e.       In non-strategic sectors, CPSEs will be privatised, otherwise shall be closed.


Other Budget announcements with regards to disinvestment

·         The government has set a disinvestment target of Rs 1.75 lakh crore for 2021-22.

·         This includes strategic sale of IDBI Bank, BPCL, Air India, among others.

·         Besides IDBI Bank, the government would also privatise two public sector banks and one general insurance company in this financial year.

·         Government also plans to bring the IPO of LIC along with minority share sale in other PSUs.



Disinvestment means the sale or liquidation of assets by the government, usually of Central and state public sector enterprises, projects, or other fixed assets. The government undertakes disinvestment to reduce the fiscal burden on the exchequer, or to raise money for meeting specific needs, such as to bridge the revenue shortfall from other regular sources.

Strategic disinvestment is the transfer of the ownership and control of a public sector entity to some other entity (mostly to a private sector entity). It includes both Majority Disinvestment and Complete Privatisation. Department of Investment and Public Asset Management (DIPAM) has been made the nodal department for the strategic stake sale in the Public Sector Undertakings (PSUs).

Different Approaches to Disinvestments:

·         Minority Disinvestment: the government retains a majority stake in the company, typically greater than 51%, thus ensuring management control. 

·         Majority Disinvestment: Government, post disinvestment, retains a minority stake in the company i.e. it sells off a majority stake. 


·         Complete Privatisation: Complete privatisation is a form of majority disinvestment wherein 100% control of the company is passed on to a buyer. 



Why Disinvest? 

·         Strategic disinvestment in India has been guided by the basic economic principle that the government should not be in the business to engage itself in manufacturing/producing goods and services in sectors where competitive markets have come of age.

·         The economic potential of such entities may be better discovered in the hands of the strategic investors due to various factors, e.g. infusion of capital, technology up-gradation and efficient management practices etc.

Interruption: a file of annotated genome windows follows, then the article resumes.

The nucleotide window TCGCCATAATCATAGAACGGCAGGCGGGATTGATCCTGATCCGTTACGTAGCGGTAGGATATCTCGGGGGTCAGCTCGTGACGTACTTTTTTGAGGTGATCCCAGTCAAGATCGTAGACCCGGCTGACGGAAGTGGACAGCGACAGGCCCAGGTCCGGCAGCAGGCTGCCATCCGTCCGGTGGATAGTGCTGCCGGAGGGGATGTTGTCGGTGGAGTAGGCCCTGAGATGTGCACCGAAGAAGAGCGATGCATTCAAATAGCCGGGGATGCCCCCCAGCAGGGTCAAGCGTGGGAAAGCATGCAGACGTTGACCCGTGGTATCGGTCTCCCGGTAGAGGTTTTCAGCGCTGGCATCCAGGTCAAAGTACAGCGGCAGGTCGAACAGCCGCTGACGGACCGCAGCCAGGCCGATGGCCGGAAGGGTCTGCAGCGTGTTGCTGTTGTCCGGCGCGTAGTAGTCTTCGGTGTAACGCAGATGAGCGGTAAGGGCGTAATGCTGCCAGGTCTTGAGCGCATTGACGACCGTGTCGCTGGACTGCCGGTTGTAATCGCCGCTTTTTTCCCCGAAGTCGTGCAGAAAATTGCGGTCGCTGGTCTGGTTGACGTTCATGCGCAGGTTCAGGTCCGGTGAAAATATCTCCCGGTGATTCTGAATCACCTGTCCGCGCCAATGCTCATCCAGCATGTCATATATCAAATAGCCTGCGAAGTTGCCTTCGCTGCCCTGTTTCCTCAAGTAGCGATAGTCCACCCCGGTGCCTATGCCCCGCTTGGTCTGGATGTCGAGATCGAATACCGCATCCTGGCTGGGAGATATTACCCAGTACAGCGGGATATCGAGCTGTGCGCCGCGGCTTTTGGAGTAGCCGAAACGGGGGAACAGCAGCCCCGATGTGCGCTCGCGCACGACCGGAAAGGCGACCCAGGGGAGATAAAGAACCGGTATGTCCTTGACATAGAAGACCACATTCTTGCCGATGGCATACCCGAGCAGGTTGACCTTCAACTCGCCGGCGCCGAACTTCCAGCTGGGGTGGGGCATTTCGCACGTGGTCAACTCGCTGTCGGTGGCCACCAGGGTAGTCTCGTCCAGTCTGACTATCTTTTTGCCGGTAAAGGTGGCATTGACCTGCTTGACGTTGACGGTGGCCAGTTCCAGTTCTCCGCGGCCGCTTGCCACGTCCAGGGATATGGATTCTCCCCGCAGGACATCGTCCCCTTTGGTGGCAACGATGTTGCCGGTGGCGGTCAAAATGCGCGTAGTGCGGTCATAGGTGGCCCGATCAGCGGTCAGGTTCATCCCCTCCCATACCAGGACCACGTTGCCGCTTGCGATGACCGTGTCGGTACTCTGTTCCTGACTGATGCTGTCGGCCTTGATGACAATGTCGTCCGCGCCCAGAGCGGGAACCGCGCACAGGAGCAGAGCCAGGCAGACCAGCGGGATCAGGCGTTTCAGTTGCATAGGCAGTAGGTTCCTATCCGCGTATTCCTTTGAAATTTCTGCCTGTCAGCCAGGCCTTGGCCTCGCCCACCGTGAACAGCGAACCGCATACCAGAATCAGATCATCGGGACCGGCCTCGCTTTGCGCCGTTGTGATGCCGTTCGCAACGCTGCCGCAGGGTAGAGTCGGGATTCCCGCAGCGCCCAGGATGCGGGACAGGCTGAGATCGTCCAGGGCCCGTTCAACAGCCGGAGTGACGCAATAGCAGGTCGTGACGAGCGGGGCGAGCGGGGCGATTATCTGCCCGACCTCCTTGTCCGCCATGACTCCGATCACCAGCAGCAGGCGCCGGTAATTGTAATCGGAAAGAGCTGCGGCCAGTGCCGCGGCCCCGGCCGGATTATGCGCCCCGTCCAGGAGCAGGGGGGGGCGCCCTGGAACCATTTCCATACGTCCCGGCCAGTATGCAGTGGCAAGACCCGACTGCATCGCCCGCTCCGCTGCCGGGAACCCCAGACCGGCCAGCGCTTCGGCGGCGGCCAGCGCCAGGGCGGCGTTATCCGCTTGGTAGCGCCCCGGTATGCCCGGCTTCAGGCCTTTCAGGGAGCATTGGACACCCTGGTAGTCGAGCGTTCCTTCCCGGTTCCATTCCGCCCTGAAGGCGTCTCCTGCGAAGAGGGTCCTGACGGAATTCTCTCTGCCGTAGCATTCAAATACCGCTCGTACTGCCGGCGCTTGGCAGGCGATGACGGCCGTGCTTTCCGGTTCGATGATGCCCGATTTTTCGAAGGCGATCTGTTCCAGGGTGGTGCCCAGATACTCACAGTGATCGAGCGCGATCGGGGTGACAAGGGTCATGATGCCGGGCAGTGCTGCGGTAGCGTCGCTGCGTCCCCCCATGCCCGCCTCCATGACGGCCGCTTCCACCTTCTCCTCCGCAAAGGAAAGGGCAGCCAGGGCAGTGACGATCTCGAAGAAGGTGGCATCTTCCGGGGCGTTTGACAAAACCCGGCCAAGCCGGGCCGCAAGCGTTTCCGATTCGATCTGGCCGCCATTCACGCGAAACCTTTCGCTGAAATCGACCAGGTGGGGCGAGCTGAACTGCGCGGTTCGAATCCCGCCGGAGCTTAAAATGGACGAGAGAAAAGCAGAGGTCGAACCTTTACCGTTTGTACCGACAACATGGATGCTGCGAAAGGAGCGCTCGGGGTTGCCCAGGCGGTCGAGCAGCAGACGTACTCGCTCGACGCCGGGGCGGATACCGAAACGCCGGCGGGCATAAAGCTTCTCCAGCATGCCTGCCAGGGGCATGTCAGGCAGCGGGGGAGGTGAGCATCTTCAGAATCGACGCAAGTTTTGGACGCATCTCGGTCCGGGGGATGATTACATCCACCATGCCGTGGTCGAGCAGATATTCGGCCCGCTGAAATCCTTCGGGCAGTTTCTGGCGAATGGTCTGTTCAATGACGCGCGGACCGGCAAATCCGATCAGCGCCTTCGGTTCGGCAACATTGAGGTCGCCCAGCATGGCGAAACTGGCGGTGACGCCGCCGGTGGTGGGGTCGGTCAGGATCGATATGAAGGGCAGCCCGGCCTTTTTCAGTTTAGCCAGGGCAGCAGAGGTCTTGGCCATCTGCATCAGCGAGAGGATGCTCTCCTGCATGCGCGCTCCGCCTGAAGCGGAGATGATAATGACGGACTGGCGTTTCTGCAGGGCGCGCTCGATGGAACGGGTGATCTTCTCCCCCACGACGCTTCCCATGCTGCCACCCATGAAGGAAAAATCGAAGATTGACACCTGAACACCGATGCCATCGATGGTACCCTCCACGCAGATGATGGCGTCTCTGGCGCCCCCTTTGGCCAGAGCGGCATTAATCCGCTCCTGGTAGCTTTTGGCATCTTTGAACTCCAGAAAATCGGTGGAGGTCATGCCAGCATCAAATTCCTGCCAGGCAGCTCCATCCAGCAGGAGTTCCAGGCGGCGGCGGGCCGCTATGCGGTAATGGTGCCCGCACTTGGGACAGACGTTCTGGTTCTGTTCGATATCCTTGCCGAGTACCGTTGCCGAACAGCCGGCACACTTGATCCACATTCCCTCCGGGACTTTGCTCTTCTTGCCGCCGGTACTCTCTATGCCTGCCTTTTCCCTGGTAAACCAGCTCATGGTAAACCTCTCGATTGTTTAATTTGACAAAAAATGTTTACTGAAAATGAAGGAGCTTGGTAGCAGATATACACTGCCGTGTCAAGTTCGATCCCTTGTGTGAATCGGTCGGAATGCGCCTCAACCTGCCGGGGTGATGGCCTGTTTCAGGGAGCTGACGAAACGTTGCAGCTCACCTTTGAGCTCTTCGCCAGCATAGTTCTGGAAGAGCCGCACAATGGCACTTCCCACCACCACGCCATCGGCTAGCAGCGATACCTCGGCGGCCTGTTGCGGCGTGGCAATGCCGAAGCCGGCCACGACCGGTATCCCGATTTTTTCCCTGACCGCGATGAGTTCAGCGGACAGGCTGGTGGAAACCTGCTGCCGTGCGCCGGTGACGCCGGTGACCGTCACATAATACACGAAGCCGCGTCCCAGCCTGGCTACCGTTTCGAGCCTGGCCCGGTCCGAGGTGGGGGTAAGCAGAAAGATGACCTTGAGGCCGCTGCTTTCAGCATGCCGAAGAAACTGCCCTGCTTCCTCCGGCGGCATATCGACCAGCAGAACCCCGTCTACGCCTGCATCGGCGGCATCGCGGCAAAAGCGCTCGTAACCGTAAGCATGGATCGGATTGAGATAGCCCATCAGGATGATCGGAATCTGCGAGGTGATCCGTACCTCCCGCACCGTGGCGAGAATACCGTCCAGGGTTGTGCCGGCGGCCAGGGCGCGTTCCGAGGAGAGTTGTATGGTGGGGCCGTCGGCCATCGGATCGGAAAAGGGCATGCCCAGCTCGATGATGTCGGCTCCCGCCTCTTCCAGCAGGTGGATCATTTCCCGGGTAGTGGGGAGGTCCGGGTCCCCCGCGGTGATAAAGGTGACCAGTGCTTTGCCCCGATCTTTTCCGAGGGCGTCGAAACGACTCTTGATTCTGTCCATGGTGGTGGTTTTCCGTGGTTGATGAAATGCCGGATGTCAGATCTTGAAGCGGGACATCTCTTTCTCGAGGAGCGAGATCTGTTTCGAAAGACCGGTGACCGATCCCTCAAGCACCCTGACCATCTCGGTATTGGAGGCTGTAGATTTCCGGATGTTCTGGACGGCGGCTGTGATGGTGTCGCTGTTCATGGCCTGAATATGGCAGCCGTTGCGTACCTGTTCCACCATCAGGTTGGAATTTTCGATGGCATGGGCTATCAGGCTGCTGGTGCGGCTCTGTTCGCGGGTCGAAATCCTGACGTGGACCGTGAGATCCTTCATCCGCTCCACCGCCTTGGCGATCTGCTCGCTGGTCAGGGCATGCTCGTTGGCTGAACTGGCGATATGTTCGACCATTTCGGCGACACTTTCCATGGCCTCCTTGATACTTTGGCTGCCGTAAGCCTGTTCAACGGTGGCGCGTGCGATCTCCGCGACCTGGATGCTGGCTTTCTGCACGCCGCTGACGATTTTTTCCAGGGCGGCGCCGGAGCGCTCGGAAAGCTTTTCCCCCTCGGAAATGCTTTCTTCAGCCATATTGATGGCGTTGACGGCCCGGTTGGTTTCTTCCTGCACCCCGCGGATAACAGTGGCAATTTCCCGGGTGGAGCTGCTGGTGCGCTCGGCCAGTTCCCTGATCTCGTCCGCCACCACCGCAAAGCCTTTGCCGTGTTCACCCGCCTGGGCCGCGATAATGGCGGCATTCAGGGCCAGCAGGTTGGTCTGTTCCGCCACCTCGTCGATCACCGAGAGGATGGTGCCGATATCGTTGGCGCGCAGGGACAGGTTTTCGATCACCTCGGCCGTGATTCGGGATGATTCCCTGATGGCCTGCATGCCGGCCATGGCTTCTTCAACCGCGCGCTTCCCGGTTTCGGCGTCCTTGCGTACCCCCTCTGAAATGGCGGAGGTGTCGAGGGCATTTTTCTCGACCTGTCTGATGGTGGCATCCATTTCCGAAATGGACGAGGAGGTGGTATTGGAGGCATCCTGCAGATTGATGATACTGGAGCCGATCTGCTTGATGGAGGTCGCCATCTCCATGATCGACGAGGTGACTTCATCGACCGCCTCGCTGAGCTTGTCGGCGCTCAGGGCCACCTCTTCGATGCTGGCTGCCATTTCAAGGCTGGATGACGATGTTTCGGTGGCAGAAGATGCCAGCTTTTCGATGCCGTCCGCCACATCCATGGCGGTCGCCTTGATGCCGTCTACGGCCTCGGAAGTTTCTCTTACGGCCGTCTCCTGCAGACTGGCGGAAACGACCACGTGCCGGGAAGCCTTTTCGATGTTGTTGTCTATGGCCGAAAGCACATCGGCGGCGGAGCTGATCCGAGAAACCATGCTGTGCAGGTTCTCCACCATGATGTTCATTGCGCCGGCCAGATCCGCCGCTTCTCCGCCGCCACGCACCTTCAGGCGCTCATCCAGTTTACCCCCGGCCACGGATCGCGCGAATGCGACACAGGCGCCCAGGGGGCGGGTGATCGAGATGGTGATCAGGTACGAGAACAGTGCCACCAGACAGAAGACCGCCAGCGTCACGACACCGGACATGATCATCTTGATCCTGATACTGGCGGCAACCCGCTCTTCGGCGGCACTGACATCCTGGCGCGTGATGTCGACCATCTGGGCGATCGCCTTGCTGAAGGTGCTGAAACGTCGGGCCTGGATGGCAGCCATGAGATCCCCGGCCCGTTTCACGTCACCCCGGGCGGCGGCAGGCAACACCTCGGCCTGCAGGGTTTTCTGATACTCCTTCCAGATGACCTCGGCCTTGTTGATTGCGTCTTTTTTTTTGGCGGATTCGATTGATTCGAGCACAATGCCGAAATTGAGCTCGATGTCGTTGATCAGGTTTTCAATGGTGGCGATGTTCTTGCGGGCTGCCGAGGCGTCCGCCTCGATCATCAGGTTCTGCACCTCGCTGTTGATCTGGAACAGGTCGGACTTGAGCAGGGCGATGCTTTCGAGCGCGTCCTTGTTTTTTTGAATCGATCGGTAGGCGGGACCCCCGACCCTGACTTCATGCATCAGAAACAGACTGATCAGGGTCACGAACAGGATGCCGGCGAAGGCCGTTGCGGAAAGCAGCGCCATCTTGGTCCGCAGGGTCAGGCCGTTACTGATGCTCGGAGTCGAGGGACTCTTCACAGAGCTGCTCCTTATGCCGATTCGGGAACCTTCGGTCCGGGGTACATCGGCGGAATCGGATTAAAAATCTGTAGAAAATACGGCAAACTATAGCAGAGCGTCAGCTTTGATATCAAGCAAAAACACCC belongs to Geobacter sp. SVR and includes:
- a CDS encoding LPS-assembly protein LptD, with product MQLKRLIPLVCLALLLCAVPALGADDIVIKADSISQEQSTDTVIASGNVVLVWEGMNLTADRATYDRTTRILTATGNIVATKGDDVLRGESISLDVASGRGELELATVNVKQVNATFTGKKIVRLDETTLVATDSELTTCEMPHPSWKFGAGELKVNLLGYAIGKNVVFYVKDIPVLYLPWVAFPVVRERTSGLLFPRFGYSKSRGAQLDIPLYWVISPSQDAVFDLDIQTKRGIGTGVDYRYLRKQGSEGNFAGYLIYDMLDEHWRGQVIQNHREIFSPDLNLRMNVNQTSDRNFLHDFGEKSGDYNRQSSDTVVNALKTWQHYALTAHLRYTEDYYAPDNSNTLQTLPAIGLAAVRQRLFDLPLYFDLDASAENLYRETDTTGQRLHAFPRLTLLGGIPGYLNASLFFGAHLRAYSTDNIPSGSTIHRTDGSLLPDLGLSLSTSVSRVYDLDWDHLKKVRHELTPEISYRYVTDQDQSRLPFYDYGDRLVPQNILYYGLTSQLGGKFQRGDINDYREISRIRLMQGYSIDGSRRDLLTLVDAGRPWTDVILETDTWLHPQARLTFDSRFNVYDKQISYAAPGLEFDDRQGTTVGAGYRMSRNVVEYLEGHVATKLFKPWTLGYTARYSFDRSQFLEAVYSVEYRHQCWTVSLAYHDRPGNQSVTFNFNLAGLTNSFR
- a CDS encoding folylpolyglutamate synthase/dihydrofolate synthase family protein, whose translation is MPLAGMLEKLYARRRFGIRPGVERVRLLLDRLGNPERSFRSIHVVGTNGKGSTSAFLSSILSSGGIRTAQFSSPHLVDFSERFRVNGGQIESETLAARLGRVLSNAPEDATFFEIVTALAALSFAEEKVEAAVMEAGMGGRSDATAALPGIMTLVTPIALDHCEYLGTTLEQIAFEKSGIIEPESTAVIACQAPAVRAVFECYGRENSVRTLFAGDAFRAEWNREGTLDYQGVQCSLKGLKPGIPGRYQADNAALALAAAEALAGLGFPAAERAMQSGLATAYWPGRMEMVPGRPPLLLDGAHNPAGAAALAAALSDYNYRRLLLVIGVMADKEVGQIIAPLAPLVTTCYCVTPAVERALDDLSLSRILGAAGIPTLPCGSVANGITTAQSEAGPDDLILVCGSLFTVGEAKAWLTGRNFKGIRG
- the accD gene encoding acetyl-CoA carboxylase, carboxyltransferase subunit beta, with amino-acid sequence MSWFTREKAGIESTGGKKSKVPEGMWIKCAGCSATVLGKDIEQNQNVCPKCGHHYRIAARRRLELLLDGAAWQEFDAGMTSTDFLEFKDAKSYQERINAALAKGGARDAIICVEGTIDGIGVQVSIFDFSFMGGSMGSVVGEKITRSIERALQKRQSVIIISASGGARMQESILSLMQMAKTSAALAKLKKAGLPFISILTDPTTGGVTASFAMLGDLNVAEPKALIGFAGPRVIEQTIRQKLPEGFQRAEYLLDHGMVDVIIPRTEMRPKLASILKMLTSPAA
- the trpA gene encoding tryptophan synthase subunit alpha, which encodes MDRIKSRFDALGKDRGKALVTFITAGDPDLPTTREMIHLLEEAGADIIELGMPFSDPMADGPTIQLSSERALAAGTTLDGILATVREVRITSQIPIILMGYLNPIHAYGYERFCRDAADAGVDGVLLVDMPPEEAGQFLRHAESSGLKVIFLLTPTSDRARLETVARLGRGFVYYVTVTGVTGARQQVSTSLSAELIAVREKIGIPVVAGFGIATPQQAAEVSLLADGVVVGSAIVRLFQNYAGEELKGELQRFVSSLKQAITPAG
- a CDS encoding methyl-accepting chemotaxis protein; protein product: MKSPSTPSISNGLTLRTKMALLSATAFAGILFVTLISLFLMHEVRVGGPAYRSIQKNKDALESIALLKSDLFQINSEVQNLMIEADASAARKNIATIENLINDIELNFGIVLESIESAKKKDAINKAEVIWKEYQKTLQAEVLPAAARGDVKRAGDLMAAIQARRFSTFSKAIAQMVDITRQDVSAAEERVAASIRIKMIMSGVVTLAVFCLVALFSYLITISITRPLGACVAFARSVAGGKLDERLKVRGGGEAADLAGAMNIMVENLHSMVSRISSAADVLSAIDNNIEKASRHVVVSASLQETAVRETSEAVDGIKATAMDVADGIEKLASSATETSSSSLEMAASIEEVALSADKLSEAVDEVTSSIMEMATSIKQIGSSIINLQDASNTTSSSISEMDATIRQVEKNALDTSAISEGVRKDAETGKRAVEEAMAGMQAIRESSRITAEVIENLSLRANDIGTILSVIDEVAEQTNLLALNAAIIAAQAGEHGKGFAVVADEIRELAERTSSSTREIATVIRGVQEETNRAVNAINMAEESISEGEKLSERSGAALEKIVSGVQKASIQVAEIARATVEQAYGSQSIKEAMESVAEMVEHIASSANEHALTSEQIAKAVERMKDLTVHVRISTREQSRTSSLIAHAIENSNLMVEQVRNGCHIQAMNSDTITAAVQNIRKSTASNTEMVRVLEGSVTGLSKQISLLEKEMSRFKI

·         Disinvestment is aimed at reducing the financial burden on the government due to inefficient PSUs and to improve public finances.

·         It introduces competition and market discipline and helps to depoliticise non-essential services as well as free up resources for government to focus on essential services like education and health.


Way Forward

·         It needs to be ensured that Privatisation (Strategic Disinvestment) leads to greater competition in all cases.

·         It should be ensured that the proceeds of such strategic sales aren’t frittered away in interest or salary pay-outs but are reinvested prudently in long-term infrastructure assets that can yield enduring returns to the economy.

·         To allay concerns of cronyism, the strategic sale process needs to be fair and transparent with a minimum reserve price that does justice to the valuable assets being auctioned off. A third-party valuation of every PSU’s assets and a minimum number of bidders, should be necessary pre-conditions to going ahead with each sale.

Model Question – Mention some of the features of the recently announced Disinvestment Policy. Also, bring out the rationale behind opting for disinvestment.

Featured News

India can be the net security provider in Indian Ocean Region: Rajnath (Business Standard)

In News